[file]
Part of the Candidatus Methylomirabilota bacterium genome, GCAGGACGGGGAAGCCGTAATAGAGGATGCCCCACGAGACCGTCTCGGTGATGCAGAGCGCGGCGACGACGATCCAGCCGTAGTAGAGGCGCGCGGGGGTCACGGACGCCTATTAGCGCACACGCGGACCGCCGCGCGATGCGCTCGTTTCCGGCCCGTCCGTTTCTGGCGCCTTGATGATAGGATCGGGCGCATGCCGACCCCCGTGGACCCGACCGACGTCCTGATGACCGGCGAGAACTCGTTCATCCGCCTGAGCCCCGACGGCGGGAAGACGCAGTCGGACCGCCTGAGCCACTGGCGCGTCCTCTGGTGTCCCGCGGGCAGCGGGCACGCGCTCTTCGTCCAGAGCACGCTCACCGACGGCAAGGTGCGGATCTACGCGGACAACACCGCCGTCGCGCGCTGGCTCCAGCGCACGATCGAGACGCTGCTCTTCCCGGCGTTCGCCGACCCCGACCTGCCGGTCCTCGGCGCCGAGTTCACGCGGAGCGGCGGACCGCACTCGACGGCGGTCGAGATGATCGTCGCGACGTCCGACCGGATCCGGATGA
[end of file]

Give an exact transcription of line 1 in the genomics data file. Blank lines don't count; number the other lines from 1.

Part of the Candidatus Methylomirabilota bacterium genome, GCAGGACGGGGAAGCCGTAATAGAGGATGCCCCACGAGACCGTCTCGGTGATGCAGAGCGCGGCGACGACGATCCAGCCGTAGTAGAGGCGCGCGGGGGTCACGGACGCCTATTAGCGCACACGCGGACCGCCGCGCGATGCGCTCGTTTCCGGCCCGTCCGTTTCTGGCGCCTTGATGATAGGATCGGGCGCATGCCGACCCCCGTGGACCCGACCGACGTCCTGATGACCGGCGAGAACTCGTTCATCCGCCTGAGCCCCGACGGCGGGAAGACGCAGTCGGACCGCCTGAGCCACTGGCGCGTCCTCTGGTGTCCCGCGGGCAGCGGGCACGCGCTCTTCGTCCAGAGCACGCTCACCGACGGCAAGGTGCGGATCTACGCGGACAACACCGCCGTCGCGCGCTGGCTCCAGCGCACGATCGAGACGCTGCTCTTCCCGGCGTTCGCCGACCCCGACCTGCCGGTCCTCGGCGCCGAGTTCACGCGGAGCGGCGGACCGCACTCGACGGCGGTCGAGATGATCGTCGCGACGTCCGACCGGATCCGGATGA